Our #4, 5, and 6 firms are so close to call that it really comes down to your personal preferences. Adobe has higher potential for bonuses to just barely squeeze ahead of TripAdvisor, but has a lower base salary. Adobe, with offices in both SF and the South Bay, has been known to hire non-technical PMs, too.

 

5. TripAdvisor

Composite Score: 87

Average Employee Happiness Score: 7.5

Median Total Compensation: $177,500

Median Salary: $130,000

Average Hours Worked/Week: 50

 

In the middle of this triumvirate sits TripAdvisor, the site to help you book your next vacation. Headquartered in Boston, employees at TripAdvisor love the laid back environment and lack of a dress code. You can read more about working there here.

 

6. Amazon

Composite Score: 87

Average Employee Happiness Score: 6.5

Median Total Compensation: $242,500

Median Salary: $124,000

Average Hours Worked/Week: 49

 

The ecommerce giant hires droves of MBAs nowadays, and many of them in product management, where they have 2 tracks – technical and non-technical.  If you’re thinking Amazon might be a good option, you can read about their unique interview process before applying (yes, this is a link to Amazon about interviewing at Amazon, which you can read on your Kindle…meta, right?)

 

7. IBM

Composite Score: 81

Average Employee Happiness Score: 6.5

Median Total Compensation: $171,875

Median Salary: $130,000

Average Hours Worked/Week: 46

 

Closing out our list is tech giant IBM. Our users reported IBM providing the second highest equivalized hourly wage, just behind Microsoft at $54/hour. Although not factored into this ranking, our users at IBM also reported that the company was keen on employee development, and was willing to invest time training their employees for new projects.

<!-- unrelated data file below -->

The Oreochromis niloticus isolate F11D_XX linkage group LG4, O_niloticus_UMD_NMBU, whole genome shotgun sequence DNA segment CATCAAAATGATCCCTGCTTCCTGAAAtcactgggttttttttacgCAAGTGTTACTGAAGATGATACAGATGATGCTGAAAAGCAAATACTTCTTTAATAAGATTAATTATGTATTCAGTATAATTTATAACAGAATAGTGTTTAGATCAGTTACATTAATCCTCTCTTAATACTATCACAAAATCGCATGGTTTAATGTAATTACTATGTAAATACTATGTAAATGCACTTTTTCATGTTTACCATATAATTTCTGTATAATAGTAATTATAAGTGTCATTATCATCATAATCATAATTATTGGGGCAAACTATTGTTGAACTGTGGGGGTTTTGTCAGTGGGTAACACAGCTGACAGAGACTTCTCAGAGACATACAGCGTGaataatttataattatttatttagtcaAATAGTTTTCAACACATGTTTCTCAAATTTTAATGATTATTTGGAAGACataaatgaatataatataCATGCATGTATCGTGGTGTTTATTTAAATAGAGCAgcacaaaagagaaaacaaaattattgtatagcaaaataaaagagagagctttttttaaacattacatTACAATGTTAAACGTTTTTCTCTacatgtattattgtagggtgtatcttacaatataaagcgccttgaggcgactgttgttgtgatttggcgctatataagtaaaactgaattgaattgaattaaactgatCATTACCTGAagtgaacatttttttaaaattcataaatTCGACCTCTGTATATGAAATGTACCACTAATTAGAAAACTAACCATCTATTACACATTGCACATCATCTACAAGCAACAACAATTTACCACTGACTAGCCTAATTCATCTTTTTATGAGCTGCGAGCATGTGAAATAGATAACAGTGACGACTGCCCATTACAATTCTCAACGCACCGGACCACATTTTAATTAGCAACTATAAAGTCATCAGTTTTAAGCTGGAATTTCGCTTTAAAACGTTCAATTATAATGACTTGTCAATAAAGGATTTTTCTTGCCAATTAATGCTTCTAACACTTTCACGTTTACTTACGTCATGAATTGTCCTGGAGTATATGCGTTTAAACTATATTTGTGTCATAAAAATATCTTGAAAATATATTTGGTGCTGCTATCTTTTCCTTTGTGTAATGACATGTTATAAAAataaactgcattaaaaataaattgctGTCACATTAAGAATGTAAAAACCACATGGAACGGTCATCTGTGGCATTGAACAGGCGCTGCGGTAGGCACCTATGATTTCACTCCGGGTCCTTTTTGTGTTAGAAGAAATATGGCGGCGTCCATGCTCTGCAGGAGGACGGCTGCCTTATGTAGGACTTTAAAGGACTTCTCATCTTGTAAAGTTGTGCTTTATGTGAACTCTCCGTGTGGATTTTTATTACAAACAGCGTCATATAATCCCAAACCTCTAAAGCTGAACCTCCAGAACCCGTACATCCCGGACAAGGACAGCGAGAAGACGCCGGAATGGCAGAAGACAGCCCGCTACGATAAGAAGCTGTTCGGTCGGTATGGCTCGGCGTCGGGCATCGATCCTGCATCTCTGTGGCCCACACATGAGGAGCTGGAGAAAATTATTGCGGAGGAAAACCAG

Other Top Companies:

Capital One

Cisco Systems

Workday

 

Methodology:

These companies have been ranked on data from MBAs in areas such as compensation, average hours per week, and satisfaction.  All data points are from full time product management positions within the first three years from graduation, all from actual MBAs in our database.

 

Factors included:

  • Total Compensation Potential (25%) – Includes salary, relocation and performance bonuses, stock compensation, and any other earning potential.
  • Hourly Wage Equivalent (25%) – We took the median salary reported from each company and divided by the average hours worked per week to account for how fairly employees were being paid each hour. This is our work/life balance metric.
  • Overall Satisfaction (50%) – We at TransparentCareer love being happy, which is why we weigh job satisfaction so heavily. This metric measures the company environment, how impactful employees feel their work is, and simply how happy they feel working there overall.

We created an index and gave the highest scoring company (Microsoft) the index score of 100 and based each other company off of that score accordingly. Companies with low data count for product management positions were left out of this analysis in order to preserve its integrity.

 

Do you have your own product management experience? Where do you want to work? We’d love to hear from you.